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YourThoughts

  • bugzapper

    “Maybe GM John Schneider, a former Green Bay personnel exec, values the history of Packers backup QBs, which includes Rodgers himself, as well as Matt Hasselbeck, Mark Brunell and, um, Matt Flynn.”

    Did Schneider get a new contract extension recently? He’s acting too much like Jerry Dipoto for this to be a coincidence.

    • art thiel

      So I suppose you think Hundley is the Seahawks’ Vogelbach?

      • Husky73

        Go easy on Daniel…give him 400 at bats and he hits 25 homers….and .186. His is the quintessential 4A guy.

      • bugzapper

        That wouldn’t be giving Vogelbach enough credit. I mean, he’s still Leader of the Band, isn’t he?

  • ll9956

    There were a few bright spots in the last preseason game, but overall not a particularly impressive showing. Too many missed tackles, and as always, too many penalties (98 yards), but not as many as Oakland (113 yards).

    Austin Davis did well, but apparently is expected to be cut. If McGough is assigned to the practice squad I predict he has played his last Seahawk snaps. I believe he has enough talent that another team will grab him up very quickly.

    • art thiel

      Nearly every team has a competent veteran QB, and can’t afford the luxury of a raw rookie, unless 3 QBs are kept, which is also a luxury.

      • jafabian

        If they put McGough to the practice squad he’ll get picked up IMO. If the Hawks are willing to throw away a sixth rounder they should have done it towards an offensive lineman.

  • coug73

    So many changes on this team, 0-4 in fake games does leave big questions on the Hawks destiny this season. This team has serviceable players but no game changers.

    • art thiel

      Wilson and Wagner are game-changers. So is a healthy Baldwin. Otherwise, mostly true.

      • coug73

        Wilson yes. Wagner is a LB, great player, game changer impact, I don’t know. Baldwin, gimpy knee and a serviceable receiver. Even with all pro seasons for all three this will not be enough for the Hawks to become playoff participates. The big drama is who from the untested players will rise up and claim a key role on this team.

    • Husky73

      So, a new punter, a feel-good rookie defender, Dissly and playing Denver in the first game. That’s the good news. The bad news is a holdout, an injured #1 pick, a wobbly offensive line, an injured receiver and just about everything else. I haven’t been this pessimistic since Ty Willingham was in town.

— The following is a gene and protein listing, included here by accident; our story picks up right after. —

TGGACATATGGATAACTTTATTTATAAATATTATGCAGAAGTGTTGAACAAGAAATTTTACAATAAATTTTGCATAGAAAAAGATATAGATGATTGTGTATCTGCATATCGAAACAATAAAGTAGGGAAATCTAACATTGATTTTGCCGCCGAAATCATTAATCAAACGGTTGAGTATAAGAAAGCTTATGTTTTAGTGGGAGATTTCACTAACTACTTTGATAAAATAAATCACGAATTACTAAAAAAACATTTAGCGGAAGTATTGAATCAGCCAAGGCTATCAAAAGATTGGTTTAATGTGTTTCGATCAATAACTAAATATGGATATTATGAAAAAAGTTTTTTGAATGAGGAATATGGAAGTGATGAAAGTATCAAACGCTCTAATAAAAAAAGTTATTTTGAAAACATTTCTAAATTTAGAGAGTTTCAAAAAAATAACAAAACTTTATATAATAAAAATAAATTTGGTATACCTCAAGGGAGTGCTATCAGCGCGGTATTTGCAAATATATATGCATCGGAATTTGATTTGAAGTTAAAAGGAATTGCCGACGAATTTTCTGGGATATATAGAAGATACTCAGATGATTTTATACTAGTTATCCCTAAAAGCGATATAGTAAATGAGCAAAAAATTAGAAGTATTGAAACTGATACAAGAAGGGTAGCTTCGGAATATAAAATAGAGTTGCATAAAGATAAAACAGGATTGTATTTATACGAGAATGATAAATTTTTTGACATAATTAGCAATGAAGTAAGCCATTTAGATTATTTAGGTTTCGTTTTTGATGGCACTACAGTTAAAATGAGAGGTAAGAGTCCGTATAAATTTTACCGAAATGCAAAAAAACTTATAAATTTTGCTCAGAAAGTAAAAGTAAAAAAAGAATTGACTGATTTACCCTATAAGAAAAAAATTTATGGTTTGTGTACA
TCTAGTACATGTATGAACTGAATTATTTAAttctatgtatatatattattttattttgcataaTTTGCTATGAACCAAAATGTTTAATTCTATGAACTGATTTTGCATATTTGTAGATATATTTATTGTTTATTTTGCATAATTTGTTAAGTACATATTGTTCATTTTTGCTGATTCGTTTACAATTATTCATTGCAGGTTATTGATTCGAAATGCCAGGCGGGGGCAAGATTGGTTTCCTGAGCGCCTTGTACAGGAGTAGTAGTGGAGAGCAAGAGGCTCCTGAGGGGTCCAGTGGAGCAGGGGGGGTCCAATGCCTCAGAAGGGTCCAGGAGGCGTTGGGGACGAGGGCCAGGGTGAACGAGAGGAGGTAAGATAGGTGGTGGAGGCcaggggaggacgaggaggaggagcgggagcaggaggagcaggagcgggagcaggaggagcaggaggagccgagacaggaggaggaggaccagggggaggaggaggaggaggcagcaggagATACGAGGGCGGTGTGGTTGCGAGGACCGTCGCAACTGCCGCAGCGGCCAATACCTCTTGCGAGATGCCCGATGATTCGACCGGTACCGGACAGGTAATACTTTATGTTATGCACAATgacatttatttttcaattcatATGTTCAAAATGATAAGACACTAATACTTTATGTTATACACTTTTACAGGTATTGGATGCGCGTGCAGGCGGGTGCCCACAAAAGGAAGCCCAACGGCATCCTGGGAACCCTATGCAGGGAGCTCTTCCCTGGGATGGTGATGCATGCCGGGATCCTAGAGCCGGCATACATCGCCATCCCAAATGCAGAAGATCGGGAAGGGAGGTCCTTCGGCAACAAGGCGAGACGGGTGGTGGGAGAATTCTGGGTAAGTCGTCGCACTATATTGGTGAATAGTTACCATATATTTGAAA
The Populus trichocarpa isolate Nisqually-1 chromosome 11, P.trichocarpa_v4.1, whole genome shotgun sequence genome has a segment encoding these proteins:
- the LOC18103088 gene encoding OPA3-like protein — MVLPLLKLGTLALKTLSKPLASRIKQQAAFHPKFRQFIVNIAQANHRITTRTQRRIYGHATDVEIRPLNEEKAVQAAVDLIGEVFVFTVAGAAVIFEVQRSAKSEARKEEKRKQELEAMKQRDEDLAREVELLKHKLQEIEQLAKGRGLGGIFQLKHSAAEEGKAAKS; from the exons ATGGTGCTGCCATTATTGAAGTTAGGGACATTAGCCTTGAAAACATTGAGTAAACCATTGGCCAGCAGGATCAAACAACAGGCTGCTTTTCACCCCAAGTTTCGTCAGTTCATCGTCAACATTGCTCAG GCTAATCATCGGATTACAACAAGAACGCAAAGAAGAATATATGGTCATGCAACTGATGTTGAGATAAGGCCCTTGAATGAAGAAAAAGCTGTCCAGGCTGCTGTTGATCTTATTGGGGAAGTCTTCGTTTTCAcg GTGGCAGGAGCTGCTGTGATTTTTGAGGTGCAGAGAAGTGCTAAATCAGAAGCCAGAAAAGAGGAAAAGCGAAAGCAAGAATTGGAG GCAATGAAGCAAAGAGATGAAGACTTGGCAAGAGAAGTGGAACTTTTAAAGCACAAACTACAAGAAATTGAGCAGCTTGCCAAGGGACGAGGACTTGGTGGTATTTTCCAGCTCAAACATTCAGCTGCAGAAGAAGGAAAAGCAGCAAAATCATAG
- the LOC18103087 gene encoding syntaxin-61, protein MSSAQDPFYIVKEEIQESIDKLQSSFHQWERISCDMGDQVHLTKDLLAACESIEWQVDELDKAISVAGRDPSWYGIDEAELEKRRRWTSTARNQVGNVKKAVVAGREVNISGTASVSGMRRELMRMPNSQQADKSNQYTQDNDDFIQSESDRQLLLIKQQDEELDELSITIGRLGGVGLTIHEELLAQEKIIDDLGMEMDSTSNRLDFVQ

• Centiorari

        Earl has been my favorite player on the team for years but I think it may be time to give him the Harvin treatment; sign him to a 4 year contract then trade him to the Browns/Jets/Bills etc.. for a late round draft pick. We won’t have to deal with him on the field for years and the drama is over. Trading him to the Cowboys is a terrible idea that we will likely suffer from at least 3 times in the 4 year period and isn’t worth less than a 2nd round pick to reward Earl’s holdout and improve considerably the consistently bad Cowboy defense. Even Eric Berry couldn’t get Eric’s Berry’s contract this season, a contract that was the result of KC’s mismanagement of the situation in the spirit of Flacco’s post Superbowl and Cousin’s Redskin debacle. Earl is just being unrealistic.

  • Matt712

    Two things have really stood out to me this preseason – one good, one not so good.

    The good: After several drafts ranging from mediocre to disastrous, the 2018 class appears to be really promising, with some immediate contributors.

    The bad: After the departures of several veterans and consequent elevations of backups finally getting their shots, it has become painfully obvious that there’s really no one behind them. In other words, the 2018 Seahawks have almost no depth. Given the rigors of a typical NFL season, I don’t think this team has enough talent behind the ones to make the playoffs.